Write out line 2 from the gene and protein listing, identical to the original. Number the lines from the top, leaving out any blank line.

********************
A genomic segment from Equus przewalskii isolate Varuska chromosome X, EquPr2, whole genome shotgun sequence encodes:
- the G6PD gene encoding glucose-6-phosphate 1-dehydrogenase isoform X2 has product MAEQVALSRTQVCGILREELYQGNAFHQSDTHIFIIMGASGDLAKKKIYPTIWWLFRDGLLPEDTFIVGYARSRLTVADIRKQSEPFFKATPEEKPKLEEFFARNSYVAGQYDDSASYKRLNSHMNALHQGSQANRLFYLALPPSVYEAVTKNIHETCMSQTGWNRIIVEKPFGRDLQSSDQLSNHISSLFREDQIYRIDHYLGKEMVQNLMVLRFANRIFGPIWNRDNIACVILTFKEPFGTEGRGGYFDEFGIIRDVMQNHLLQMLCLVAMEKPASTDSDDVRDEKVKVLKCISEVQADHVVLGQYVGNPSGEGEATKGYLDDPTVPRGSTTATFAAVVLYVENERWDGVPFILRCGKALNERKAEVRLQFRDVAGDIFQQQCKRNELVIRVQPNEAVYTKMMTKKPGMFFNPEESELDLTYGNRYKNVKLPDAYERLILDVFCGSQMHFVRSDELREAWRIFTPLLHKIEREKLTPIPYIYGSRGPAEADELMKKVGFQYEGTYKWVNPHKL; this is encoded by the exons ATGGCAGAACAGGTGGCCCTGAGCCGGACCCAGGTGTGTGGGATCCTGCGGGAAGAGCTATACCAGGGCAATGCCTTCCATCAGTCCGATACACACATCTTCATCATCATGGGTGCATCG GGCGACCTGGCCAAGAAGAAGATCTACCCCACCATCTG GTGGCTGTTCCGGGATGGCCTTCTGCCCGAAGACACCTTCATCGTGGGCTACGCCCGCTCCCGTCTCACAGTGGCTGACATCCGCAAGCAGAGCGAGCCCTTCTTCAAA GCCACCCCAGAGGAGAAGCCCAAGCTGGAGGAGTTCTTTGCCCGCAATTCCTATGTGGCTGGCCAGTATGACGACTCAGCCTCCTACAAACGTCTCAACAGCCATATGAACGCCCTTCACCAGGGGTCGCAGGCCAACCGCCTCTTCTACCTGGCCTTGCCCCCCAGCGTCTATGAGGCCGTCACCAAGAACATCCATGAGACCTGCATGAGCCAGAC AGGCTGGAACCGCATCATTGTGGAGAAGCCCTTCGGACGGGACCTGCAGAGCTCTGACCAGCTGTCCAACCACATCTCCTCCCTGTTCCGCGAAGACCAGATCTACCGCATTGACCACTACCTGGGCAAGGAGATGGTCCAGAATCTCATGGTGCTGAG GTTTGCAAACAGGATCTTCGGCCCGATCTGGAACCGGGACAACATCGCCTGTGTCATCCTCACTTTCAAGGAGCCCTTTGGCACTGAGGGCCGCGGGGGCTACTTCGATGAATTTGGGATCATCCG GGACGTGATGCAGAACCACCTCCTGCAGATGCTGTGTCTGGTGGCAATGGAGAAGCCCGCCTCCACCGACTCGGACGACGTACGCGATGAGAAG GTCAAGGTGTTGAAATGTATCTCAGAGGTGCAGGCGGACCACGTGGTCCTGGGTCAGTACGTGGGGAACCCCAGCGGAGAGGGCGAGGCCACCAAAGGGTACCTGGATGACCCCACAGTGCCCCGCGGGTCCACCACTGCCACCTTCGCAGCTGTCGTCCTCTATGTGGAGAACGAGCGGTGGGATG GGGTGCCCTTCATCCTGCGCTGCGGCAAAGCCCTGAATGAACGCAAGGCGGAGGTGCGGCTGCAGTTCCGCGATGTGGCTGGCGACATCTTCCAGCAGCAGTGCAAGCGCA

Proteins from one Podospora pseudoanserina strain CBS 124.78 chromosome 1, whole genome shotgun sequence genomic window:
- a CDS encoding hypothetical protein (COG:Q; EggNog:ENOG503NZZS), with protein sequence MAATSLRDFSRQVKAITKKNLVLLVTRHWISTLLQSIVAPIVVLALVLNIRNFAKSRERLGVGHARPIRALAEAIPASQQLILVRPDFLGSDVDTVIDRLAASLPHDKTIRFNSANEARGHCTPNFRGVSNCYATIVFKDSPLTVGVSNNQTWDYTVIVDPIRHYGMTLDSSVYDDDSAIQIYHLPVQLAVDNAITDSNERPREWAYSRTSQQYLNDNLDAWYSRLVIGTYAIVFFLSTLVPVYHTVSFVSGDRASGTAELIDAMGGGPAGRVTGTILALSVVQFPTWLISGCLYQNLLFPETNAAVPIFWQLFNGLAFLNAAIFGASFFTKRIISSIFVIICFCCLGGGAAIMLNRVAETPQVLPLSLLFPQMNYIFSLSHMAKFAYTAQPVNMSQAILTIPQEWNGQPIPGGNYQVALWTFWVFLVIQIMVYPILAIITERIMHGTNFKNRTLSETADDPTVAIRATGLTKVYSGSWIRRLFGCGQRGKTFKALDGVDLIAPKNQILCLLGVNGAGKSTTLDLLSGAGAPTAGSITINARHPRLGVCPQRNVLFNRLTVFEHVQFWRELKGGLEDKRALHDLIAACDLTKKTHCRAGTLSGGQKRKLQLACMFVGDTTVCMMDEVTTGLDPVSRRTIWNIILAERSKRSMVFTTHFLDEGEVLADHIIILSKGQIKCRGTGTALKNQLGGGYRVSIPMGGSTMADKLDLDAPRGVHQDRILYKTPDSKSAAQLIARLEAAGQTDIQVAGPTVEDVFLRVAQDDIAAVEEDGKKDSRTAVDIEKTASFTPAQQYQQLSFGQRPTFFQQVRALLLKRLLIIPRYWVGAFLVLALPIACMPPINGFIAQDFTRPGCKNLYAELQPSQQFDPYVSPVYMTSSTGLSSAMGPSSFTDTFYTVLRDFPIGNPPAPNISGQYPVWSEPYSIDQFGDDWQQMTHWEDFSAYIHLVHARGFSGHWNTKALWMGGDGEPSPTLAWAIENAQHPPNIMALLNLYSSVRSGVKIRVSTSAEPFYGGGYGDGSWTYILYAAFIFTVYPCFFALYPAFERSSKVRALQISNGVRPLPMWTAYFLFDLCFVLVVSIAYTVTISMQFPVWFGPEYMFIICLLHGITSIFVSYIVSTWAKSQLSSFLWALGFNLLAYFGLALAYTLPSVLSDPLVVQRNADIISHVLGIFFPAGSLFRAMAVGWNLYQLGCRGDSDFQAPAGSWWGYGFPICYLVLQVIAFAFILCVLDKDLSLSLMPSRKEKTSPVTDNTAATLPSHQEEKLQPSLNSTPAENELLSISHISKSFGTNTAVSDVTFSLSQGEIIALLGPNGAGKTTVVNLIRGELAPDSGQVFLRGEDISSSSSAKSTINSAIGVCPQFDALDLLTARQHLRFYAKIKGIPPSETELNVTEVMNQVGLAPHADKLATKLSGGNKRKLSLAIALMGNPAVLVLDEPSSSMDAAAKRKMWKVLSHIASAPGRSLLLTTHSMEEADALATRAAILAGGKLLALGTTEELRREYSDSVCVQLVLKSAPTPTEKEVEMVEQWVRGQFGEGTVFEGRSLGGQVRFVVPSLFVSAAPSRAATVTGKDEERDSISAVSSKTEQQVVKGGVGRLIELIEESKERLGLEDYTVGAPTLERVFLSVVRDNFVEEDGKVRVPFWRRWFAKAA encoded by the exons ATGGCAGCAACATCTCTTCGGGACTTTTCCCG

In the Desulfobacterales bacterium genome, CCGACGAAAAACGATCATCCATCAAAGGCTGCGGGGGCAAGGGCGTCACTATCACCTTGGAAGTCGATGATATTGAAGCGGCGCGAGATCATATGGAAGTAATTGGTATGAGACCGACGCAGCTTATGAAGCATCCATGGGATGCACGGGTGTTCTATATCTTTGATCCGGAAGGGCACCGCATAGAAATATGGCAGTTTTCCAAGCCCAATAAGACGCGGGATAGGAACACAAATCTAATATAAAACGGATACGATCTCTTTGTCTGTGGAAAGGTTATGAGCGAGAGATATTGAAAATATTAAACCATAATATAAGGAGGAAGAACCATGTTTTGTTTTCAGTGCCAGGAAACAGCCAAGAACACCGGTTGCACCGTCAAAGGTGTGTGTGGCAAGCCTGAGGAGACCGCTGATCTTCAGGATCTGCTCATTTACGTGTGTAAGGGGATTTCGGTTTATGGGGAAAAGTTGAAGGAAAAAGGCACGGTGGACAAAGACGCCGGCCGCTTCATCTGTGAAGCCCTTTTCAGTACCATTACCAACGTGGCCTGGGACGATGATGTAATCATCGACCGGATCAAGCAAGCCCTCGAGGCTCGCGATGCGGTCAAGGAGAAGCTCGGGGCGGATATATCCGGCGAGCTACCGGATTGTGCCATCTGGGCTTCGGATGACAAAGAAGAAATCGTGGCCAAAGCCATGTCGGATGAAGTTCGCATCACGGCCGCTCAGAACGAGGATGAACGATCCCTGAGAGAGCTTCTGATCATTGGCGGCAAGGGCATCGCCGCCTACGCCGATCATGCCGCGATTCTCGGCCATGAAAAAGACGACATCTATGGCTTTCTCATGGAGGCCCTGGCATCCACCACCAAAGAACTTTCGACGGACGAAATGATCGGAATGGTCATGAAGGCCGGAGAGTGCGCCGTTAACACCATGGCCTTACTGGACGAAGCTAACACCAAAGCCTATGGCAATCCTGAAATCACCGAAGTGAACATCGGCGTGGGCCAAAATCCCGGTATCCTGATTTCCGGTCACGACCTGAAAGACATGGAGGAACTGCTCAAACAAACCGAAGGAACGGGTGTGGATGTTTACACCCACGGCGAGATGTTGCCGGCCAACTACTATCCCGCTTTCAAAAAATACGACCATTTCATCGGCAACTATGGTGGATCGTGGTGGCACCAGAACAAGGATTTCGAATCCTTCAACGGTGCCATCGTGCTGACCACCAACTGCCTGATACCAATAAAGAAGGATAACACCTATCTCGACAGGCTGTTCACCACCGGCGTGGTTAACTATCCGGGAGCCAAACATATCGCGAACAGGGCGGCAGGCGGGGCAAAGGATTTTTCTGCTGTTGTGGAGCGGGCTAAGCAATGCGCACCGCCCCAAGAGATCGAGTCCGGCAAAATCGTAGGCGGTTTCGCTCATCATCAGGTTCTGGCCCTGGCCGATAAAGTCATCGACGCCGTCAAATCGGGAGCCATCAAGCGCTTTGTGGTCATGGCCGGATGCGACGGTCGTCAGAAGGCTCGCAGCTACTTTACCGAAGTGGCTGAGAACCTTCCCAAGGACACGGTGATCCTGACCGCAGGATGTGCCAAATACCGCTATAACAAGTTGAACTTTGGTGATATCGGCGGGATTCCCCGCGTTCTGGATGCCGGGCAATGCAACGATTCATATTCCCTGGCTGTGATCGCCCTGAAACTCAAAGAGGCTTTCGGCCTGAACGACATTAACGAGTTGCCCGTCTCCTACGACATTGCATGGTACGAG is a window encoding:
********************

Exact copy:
- the G6PD gene encoding glucose-6-phosphate 1-dehydrogenase isoform X2 has product MAEQVALSRTQVCGILREELYQGNAFHQSDTHIFIIMGASGDLAKKKIYPTIWWLFRDGLLPEDTFIVGYARSRLTVADIRKQSEPFFKATPEEKPKLEEFFARNSYVAGQYDDSASYKRLNSHMNALHQGSQANRLFYLALPPSVYEAVTKNIHETCMSQTGWNRIIVEKPFGRDLQSSDQLSNHISSLFREDQIYRIDHYLGKEMVQNLMVLRFANRIFGPIWNRDNIACVILTFKEPFGTEGRGGYFDEFGIIRDVMQNHLLQMLCLVAMEKPASTDSDDVRDEKVKVLKCISEVQADHVVLGQYVGNPSGEGEATKGYLDDPTVPRGSTTATFAAVVLYVENERWDGVPFILRCGKALNERKAEVRLQFRDVAGDIFQQQCKRNELVIRVQPNEAVYTKMMTKKPGMFFNPEESELDLTYGNRYKNVKLPDAYERLILDVFCGSQMHFVRSDELREAWRIFTPLLHKIEREKLTPIPYIYGSRGPAEADELMKKVGFQYEGTYKWVNPHKL; this is encoded by the exons ATGGCAGAACAGGTGGCCCTGAGCCGGACCCAGGTGTGTGGGATCCTGCGGGAAGAGCTATACCAGGGCAATGCCTTCCATCAGTCCGATACACACATCTTCATCATCATGGGTGCATCG GGCGACCTGGCCAAGAAGAAGATCTACCCCACCATCTG GTGGCTGTTCCGGGATGGCCTTCTGCCCGAAGACACCTTCATCGTGGGCTACGCCCGCTCCCGTCTCACAGTGGCTGACATCCGCAAGCAGAGCGAGCCCTTCTTCAAA GCCACCCCAGAGGAGAAGCCCAAGCTGGAGGAGTTCTTTGCCCGCAATTCCTATGTGGCTGGCCAGTATGACGACTCAGCCTCCTACAAACGTCTCAACAGCCATATGAACGCCCTTCACCAGGGGTCGCAGGCCAACCGCCTCTTCTACCTGGCCTTGCCCCCCAGCGTCTATGAGGCCGTCACCAAGAACATCCATGAGACCTGCATGAGCCAGAC AGGCTGGAACCGCATCATTGTGGAGAAGCCCTTCGGACGGGACCTGCAGAGCTCTGACCAGCTGTCCAACCACATCTCCTCCCTGTTCCGCGAAGACCAGATCTACCGCATTGACCACTACCTGGGCAAGGAGATGGTCCAGAATCTCATGGTGCTGAG GTTTGCAAACAGGATCTTCGGCCCGATCTGGAACCGGGACAACATCGCCTGTGTCATCCTCACTTTCAAGGAGCCCTTTGGCACTGAGGGCCGCGGGGGCTACTTCGATGAATTTGGGATCATCCG GGACGTGATGCAGAACCACCTCCTGCAGATGCTGTGTCTGGTGGCAATGGAGAAGCCCGCCTCCACCGACTCGGACGACGTACGCGATGAGAAG GTCAAGGTGTTGAAATGTATCTCAGAGGTGCAGGCGGACCACGTGGTCCTGGGTCAGTACGTGGGGAACCCCAGCGGAGAGGGCGAGGCCACCAAAGGGTACCTGGATGACCCCACAGTGCCCCGCGGGTCCACCACTGCCACCTTCGCAGCTGTCGTCCTCTATGTGGAGAACGAGCGGTGGGATG GGGTGCCCTTCATCCTGCGCTGCGGCAAAGCCCTGAATGAACGCAAGGCGGAGGTGCGGCTGCAGTTCCGCGATGTGGCTGGCGACATCTTCCAGCAGCAGTGCAAGCGCA